Japanese Prime Minister Shinzo Abe’s gamble to call early elections may pay off in spades. While few observers expected his ruling party to lose its majority, it now appears that Abe may actually gain seats. That could prove to be as much a curse as a blessing: after this election, there can be no more excuses for him to hold back on reform. The question is whether Abe is as committed as he says he is.
The ruling Liberal Democratic Party currently holds a commanding 295-seat majority in Japan’s lower house. Yet it is possible that on Sunday the party may increase its share to more than 300 of the chamber’s 475 seats, easily keeping its supermajority with coalition partner Komeito. The most optimistic estimates suggest the LDP could even achieve a 317-seat supermajority of its own.
These projections are surprising given that the government’s economic policy seems to be failing. Abe has spent his two years in office promising more radical action than any Japanese leader in recent memory. But while his monetary expansion and fiscal stimulus made waves early on, Abe steadily watered down many of his more far-reaching proposals, such as labour-market reform, corporate-tax reform and real reform in sectors like agriculture and pharmaceuticals.
Meanwhile, the one promise Abe made good on -- increasing the sales tax earlier this year -- has been blamed for sending Japan back into recession and forced the prime minister to walk back from implementing a second planned sales-tax hike. In addition, negotiations on the Trans-Pacific Partnership appear to have stalled, despite assurances from both Tokyo and Washington that an agreement is close. The media line is that Abenomics may be finished before it really got started.
With a clear victory this weekend, Abe would inherit a new political world. Not only will he have four more years to carry out his plans, but he will likely find himself in the strongest position of any Japanese leader in recent memory. That means there will be no excuse for him not to push ahead on reform without restrictions, self-imposed or otherwise. We could then judge Abe solely on his own merits: by the clarity of his post-election case for reform, by the energy he commits to pushing through the necessary legislation and by the sophistication of his approach to win over skeptics.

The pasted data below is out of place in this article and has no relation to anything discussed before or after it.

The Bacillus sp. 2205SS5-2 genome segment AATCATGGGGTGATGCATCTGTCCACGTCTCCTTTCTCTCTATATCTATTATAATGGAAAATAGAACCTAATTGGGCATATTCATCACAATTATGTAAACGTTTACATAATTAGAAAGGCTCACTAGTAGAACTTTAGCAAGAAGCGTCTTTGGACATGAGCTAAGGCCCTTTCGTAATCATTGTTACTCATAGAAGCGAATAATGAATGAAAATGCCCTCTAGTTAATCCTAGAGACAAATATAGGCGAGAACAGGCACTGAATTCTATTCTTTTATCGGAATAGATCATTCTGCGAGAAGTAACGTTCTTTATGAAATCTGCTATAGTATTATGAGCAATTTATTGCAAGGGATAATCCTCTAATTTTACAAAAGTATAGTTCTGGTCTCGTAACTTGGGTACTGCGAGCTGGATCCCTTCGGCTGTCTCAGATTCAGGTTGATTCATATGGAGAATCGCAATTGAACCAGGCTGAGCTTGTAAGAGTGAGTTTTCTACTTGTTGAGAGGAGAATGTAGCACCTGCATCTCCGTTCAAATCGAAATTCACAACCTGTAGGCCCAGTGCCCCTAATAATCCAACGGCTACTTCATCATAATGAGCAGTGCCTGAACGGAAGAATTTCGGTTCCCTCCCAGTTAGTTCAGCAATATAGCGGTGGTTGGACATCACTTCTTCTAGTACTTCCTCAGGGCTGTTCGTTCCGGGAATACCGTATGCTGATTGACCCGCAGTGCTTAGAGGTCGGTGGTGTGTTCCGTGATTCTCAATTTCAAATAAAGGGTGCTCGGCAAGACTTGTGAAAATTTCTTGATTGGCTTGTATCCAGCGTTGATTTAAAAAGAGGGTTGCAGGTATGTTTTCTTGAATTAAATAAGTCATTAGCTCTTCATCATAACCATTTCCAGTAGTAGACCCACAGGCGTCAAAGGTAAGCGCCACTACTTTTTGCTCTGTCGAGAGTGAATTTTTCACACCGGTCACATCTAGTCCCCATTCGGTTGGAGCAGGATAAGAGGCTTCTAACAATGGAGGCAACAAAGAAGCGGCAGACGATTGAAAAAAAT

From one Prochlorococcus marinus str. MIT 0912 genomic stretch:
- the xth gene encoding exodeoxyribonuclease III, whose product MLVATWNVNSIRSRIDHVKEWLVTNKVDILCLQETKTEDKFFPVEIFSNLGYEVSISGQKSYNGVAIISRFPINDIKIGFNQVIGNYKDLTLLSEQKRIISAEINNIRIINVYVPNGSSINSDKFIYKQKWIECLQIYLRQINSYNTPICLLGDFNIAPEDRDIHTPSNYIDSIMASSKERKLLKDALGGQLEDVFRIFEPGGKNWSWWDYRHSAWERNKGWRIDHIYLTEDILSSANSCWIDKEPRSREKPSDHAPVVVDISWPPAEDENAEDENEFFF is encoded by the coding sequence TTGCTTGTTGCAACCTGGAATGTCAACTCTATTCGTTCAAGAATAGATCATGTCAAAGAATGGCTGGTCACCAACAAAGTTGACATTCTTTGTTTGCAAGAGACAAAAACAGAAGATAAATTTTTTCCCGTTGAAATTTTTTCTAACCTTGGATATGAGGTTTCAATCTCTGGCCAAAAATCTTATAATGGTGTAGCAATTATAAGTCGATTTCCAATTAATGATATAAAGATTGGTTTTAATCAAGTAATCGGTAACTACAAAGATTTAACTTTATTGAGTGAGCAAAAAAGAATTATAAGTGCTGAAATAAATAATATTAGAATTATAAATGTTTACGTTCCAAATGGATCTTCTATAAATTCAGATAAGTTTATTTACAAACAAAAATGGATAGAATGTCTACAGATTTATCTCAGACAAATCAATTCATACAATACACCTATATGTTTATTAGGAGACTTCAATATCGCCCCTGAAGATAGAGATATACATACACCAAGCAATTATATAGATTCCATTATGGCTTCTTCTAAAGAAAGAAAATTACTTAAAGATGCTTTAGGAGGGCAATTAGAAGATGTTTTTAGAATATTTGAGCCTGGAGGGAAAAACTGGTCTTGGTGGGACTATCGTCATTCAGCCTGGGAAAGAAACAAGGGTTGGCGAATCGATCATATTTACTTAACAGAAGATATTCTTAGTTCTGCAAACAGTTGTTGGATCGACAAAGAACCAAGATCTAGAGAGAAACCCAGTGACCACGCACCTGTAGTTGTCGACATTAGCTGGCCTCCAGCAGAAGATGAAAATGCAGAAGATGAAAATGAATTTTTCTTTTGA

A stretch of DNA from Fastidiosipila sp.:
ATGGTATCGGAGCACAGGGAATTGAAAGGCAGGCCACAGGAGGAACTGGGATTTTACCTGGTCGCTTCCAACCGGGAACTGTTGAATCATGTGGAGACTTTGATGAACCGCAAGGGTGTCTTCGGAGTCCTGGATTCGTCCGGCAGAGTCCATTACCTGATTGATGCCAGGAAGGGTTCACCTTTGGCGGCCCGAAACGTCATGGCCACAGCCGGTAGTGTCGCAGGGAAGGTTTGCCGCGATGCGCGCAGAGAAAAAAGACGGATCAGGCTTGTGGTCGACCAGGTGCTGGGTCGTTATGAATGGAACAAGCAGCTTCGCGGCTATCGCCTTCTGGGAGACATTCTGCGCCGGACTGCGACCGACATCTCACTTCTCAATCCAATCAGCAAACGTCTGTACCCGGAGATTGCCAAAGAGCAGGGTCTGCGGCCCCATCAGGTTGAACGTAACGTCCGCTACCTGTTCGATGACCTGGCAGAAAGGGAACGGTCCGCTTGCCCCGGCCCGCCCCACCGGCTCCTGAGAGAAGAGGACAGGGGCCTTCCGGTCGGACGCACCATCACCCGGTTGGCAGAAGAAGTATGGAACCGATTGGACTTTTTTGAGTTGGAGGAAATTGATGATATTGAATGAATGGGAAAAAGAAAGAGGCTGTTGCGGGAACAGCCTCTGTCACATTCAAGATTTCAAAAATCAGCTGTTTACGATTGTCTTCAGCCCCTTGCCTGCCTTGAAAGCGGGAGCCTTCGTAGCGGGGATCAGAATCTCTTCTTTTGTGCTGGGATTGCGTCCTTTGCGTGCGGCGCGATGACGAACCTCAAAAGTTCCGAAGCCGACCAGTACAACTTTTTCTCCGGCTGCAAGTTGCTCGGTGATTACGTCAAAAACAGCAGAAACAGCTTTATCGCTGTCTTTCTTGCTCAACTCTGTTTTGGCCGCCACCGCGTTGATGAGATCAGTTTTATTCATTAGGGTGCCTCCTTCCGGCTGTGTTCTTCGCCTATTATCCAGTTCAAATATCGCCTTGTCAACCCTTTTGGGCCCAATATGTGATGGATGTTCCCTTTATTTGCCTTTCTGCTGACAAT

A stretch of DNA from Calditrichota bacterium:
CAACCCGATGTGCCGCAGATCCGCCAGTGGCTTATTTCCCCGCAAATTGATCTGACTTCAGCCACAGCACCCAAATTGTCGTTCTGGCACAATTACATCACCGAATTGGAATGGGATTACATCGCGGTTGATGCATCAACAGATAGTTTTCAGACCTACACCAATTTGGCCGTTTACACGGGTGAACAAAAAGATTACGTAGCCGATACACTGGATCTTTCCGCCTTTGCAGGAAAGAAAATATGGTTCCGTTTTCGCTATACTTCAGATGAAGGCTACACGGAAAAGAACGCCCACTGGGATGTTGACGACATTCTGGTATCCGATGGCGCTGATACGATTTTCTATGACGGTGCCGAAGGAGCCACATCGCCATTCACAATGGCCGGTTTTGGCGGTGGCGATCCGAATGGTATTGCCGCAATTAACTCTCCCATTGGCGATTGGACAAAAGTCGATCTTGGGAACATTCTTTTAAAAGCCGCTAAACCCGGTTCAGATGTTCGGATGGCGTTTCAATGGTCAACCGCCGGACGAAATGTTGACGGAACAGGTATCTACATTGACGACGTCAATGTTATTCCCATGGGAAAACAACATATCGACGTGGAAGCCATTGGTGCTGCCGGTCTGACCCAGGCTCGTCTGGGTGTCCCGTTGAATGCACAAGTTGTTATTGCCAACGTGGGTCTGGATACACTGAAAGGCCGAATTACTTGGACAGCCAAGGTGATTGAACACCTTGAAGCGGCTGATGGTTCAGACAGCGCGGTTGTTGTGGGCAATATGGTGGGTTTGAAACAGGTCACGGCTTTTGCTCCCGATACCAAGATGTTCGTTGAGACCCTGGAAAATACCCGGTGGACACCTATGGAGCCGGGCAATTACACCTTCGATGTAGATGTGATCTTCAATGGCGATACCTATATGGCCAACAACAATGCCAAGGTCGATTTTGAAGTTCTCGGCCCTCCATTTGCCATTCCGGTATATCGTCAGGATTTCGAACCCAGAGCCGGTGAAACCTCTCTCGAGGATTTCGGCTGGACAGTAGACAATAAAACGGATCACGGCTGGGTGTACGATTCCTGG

In the past two years, Abe has chosen to focus on smaller goals while deferring the hard choices to the future. With a strong win on Sunday, he should change tack and boldly grapple with the major issues facing Japan, including an obstructionist agricultural sector and a bureaucracy reluctant to give up its regulatory role. Regardless of the size of his victory, Abe should claim a mandate and bulldoze through with his plans.
But this presumes that Abe truly wants to reform Japan. More than a few voices believe he has adopted the language of reform only to ensure enough parliamentary strength to carry out his foreign and defense policies. These policies, they say, are what really capture his heart, including increasing the size of the military, dropping the ban on collective self-defense and forging new security partnerships throughout Asia.
These are laudable goals. But Mr. Abe’s primary focus must remain on Japan’s economy. Even if foreign policy is his main interest, none of his goals will be achievable if Japan remains mired in a recession that reduces the amount of money available for self-defense forces or that solidifies the impression that Japan’s best days are behind it.
Instead, what will gain attention abroad and stir Japanese at home is a recommitment to the goals that swept Abe into power in 2012. If the voters hand him another electoral victory, he should reward their faith by moving as aggressively as possible down the path he has already laid out. If he fails to do so, he has no one to blame but himself.
Michael Auslin is a resident scholar at the American Enterprise Institute in Washington and a columnist for WSJ.com.
This article first appeared in the Wall Street Journal. Reproduced with permission.